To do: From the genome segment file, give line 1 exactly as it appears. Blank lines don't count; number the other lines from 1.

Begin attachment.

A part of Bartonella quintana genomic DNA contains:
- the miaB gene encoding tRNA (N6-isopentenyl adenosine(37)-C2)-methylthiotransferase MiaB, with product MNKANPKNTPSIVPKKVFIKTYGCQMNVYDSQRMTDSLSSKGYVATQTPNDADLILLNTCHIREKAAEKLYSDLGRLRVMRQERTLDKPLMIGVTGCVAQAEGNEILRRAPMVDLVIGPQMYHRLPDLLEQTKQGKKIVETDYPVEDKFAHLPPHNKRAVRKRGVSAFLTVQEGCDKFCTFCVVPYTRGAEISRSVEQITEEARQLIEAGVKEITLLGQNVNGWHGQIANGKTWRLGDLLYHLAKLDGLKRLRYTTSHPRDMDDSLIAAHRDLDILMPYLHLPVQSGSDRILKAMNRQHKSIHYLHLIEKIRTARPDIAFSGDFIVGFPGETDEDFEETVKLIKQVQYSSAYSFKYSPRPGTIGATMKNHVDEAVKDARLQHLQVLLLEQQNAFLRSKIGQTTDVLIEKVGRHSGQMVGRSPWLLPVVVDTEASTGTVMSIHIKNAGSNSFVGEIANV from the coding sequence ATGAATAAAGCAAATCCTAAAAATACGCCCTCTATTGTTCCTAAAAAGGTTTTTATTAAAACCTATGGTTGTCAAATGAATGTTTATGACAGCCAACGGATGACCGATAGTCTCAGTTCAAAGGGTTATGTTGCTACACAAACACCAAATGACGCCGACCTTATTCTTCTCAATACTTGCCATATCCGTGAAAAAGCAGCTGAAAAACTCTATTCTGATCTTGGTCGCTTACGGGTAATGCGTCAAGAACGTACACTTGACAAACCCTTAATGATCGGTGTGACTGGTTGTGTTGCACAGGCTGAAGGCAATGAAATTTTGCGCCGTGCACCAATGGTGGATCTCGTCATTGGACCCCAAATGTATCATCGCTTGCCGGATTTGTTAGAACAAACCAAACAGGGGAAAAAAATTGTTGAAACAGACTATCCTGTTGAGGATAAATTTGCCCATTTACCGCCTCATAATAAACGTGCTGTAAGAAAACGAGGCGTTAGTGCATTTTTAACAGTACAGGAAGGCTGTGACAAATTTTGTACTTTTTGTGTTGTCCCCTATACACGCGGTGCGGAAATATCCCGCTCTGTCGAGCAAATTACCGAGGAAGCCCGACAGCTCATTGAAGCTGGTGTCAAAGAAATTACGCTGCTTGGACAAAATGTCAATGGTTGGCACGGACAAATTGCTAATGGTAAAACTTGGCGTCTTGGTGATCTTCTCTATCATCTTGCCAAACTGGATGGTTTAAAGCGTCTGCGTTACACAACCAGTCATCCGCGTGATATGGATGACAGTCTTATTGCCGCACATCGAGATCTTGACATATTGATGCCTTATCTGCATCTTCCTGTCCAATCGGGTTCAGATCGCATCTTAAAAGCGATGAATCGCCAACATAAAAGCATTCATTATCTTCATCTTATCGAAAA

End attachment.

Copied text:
A part of Bartonella quintana genomic DNA contains: